Santa Ana Mayor Miguel Pulido earlier this year established a legal defense fund to cover legal bills that are mounting as law enforcement authorities investigate his questionable real estate deal with a city contractor.

The “Miguel Pulido Legal Defense Fund” was set up in January, shortly after City Attorney Sonia Carvalho began investigating a real estate swap involving Pulido that ethics experts say looks like a bribe and could have violated state conflict of interest laws.

So far, the only known contribution to the fund came from H&S Ventures, LLC, an entity owned by Broadcom co-founder Henry Samueli. It donated $25,000 on March 7, according to an independent expenditure report Samueli’s firm filed with the city.

In 2010, Pulido and his family swapped a parking lot they owned behind Orange County NAPA Auto Parts in downtown Santa Ana for a house in Westminster. The car parts store owner, Rupen James Akoubian, also owned the house.

The Orange County Assessor appraised the house at $430,000 – more than twice the appraised fair market value of the parking lot that the the Pulido family gave up in the exchange. Under state law, the exchange could have amounted to a $230,000 illegal gift, depending on the size of Pulido’s interest in the house, an expert said.

Later on, Pulido’s family transferred the house solely to the mayor, and he sold it at a $197,000 profit, according to public records.

Meanwhile, Akoubian received an exclusive, $1.35 million no-bid contract with the city to supply its vehicle fleet with parts. Pulido voted for the contract along with his council colleagues, and he voted for a smaller contract with the vendor before that.

Carvalho referred the results of her investigation to an undisclosed law enforcement agency – most likely the Orange County District Attorney’s Office. The California Political Practices Commission is also reviewing the deal.

“As of today the investigation is ongoing into the Pulido case,” FPPC spokesman Jay Wirenga wrote in an email to Voice of OC last week.

DA Chief of Staff Susan Kang Schroeder declined to comment on “anything that we may be looking into.”

Unlike other political action committees, an elected official’s legal defense fund isn’t bound by contribution limits. The fund can only be used to defray legal costs like attorneys fees.

In Pulido’s case, the committee filings says it was opened “regarding the pending legal investigation into the sale and exchange of property by Mayor Pulido’s family in 2010 and 2012 by City Attorney Sonia Carvalho.”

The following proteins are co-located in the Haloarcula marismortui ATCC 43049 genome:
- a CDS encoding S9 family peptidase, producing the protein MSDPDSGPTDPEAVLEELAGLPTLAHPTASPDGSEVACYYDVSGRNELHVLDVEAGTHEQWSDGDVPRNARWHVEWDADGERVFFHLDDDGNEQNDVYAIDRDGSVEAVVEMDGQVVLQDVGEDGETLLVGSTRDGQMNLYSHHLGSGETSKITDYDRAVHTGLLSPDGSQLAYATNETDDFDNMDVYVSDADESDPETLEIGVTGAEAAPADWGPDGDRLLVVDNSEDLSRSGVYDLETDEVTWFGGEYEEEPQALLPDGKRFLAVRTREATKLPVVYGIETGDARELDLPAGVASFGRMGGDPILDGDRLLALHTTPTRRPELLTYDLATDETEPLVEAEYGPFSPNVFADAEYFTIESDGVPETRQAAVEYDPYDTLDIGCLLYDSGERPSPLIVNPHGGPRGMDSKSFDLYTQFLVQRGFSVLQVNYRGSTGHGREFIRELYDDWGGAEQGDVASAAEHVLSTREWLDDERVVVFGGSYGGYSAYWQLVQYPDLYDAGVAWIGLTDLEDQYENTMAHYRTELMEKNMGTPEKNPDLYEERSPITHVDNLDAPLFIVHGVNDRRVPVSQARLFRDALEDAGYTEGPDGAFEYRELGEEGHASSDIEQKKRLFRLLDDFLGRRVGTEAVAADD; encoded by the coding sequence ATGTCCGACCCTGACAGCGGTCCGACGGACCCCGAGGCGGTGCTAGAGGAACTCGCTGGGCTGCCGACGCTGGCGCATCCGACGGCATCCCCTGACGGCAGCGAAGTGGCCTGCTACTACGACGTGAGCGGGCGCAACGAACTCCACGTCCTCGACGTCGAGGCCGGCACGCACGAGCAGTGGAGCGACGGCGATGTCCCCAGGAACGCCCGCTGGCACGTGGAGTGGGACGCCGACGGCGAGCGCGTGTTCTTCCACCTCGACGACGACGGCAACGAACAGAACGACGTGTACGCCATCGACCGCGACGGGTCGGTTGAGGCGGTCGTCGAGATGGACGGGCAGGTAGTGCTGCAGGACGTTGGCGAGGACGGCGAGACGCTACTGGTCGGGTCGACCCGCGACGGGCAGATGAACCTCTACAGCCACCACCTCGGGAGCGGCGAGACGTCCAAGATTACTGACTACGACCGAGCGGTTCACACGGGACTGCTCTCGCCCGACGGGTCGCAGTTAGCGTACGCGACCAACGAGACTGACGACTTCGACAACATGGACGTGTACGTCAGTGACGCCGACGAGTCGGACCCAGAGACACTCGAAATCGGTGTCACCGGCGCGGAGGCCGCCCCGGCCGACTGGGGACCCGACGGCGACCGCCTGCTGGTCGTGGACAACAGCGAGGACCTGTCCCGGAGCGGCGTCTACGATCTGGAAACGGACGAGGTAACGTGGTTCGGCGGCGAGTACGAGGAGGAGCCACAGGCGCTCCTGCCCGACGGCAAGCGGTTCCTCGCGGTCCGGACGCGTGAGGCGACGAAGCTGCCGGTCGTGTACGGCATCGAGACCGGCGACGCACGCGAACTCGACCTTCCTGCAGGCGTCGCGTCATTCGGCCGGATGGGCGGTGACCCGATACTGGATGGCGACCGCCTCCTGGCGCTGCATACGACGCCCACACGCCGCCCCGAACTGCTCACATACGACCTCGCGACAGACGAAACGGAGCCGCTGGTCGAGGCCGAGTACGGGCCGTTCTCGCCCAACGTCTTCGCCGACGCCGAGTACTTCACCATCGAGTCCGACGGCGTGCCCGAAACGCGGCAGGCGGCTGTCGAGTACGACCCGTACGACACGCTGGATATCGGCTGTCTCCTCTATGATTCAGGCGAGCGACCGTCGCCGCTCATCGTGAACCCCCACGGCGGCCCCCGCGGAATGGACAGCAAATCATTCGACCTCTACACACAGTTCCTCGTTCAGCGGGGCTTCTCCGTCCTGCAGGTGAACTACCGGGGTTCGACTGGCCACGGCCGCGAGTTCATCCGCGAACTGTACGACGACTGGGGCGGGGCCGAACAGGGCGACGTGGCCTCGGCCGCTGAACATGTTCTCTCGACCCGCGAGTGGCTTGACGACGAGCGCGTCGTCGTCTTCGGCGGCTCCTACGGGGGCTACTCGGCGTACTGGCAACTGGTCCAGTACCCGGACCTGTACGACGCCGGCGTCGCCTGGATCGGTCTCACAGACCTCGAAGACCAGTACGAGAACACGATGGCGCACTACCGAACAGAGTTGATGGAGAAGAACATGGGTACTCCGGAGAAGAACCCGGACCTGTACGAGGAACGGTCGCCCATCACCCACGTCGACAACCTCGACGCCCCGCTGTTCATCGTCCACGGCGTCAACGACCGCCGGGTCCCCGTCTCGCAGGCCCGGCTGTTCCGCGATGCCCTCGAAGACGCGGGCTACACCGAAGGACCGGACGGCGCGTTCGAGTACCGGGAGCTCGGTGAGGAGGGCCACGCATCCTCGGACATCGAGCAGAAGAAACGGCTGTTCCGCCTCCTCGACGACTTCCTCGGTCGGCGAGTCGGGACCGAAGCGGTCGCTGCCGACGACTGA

Restrictions on such funds were tightened up in 2007 after state Sen. Ron Calderon used money from his fund to pay for golf outings, private airplane service and fundraisers. Calderon has since been indicted on bribery charges.

Although setup several months ago, few knew Pulido’s fund existed. All the contributors won’t be publicly known under the July 31 filing deadline for contributions.

This isn’t the first time a legal defense fund was setup for Pulido’s family. Supporters created a fund in 1985 to help the Pulidos fight a city eminent domain action to take the family’s auto care shop in a bid to redevelop the shopping center.

That battle – which the Pulidos won – launched the mayor’s political career.

Pulido did not return a phone call seeking comment.

Please contact Adam Elmahrek directly at and follow him on Twitter:

Since you've made it this far,

You are obviously connected to your community and value good journalism. As an independent and local nonprofit, our news is accessible to all, regardless of what they can afford. Our newsroom centers on Orange County’s civic and cultural life, not ad-driven clickbait. Our reporters hold powerful interests accountable to protect your quality of life. But it’s not free to produce. It depends on donors like you.

Join the conversation: In lieu of comments, we encourage readers to engage with us across a variety of mediums. Join our Facebook discussion. Message us via our website or staff page. Send us a secure tip. Share your thoughts in a community opinion piece.